“In general, we want to get rid of our fossil fuels for our energy needs,” says Perchlik, “in ways that are cost-effective and take advantage of a number of benefits.”

Currently, 23 percent of the energy that goes to heating buildings in Vermont comes from wood, so there is some work to do in the coming years, like installing thousands more wood heating appliances, such as pellet stoves and furnaces and high efficiency wood stoves. Vermont is also already a leader in using wood heat in larger buildings, like schools and town offices; in fact, one in three Vermont kids attend a wood-heated school. So included in the strategy to attain these renewable energy goals is installing more of these large wood-heating systems too. Reaching that goal, says Hanson, would displace 40 million gallons of fossil fuels and save Vermonters a combined $1.2 million annually.

In the case of wood, advocates say that what is good for your wallet is also good for the environment. Experts point out that sourcing wood fuel locally can help support the forest products economy, which although not intuitive, helps keep forests forested. And, they argue, when wood fuel is harvested sustainably, no new carbon is added to the atmosphere.

An important part of this, says Hanson, is the term, “high efficiency.” Wood heating appliances on the market today, which Hanson and others are calling “advanced wood energy” or “modern wood energy,” meet fairly stringent standards for efficiency, meaning they use less wood to produce the same amount of heat, and they produce less air pollution. Of particular concern is particulate matter, which are fine particles released into the air from burning wood. These modern, high-efficient stoves are designed to keep this to a minimum.

“These higher efficiency stoves,” says Perchlik, “mean improved air quality, burning less wood and staying warmer, all of which mean people are more likely to actually use it.”

These are the reasons that groups like CEDF and Efficiency Vermont have, in the past, offered incentives and swap-out programs to help Vermonters replace old, inefficient wood stoves with new, more efficient models. While these programs are currently stalled, Perchlik says new incentives are likely coming.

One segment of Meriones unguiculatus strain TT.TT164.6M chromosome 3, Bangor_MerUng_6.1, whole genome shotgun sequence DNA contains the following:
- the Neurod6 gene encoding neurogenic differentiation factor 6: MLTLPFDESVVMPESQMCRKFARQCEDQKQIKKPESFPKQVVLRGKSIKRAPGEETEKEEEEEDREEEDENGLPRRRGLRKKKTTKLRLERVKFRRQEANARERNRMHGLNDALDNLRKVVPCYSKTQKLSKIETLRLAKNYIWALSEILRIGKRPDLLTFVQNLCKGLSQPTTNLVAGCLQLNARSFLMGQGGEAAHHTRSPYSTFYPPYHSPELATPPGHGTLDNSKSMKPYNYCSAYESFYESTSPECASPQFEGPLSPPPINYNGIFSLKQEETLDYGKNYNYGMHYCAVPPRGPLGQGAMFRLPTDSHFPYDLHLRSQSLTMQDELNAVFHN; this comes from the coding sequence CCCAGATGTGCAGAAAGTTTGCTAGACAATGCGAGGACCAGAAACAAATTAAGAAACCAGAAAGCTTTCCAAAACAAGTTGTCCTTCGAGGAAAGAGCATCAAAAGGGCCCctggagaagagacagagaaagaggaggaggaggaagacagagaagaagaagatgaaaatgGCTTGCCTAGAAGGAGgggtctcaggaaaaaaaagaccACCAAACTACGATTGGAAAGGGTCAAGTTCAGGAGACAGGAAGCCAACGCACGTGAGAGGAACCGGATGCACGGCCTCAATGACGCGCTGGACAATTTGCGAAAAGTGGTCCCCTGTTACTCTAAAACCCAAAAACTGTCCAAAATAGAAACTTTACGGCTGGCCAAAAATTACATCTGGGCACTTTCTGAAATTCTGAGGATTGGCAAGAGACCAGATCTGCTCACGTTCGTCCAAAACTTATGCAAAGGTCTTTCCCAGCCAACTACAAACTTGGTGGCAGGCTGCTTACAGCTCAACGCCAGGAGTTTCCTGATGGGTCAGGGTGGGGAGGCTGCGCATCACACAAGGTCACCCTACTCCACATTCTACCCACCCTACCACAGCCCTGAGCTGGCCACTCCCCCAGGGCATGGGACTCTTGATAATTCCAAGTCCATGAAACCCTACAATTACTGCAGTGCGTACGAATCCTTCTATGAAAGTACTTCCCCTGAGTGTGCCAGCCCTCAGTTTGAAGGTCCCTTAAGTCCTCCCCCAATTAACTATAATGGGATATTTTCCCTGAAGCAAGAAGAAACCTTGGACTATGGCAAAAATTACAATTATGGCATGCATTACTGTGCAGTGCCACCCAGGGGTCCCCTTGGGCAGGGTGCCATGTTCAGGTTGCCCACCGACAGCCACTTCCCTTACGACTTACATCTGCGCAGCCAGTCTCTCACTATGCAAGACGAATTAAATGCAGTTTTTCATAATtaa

Wood, says Adam Sherman with Vermont Energy Investment Corp., has long been the backbone of Vermont’s renewable energy history. And, he says, in the last five years, the technology has only gotten better as manufacturers redesigned their products to meet these new, more stringent air quality standards set by the U.S. Environmental Protection Agency.

Sherman points out that Vermont uses a staggering amount of number 2 heating oil, to the tune of 90 million gallons per year, and there is no one “silver bullet” strategy to replace that with renewable energy overnight. A number of strategies are needed, like weatherization, which he says should be the first step, to help buildings use less energy in the first place. Electrifying our energy use is another important strategy, because it makes it possible for more people to cost-effectively access sources of renewable energy. But neither of these strategies, nor heat humps or solar thermal projects will get us fully to our goals, he points out, and wood is able to make up the difference.

Says Sherman: “As we all think about and take action to lower our carbon footprint, wood is a critical piece.”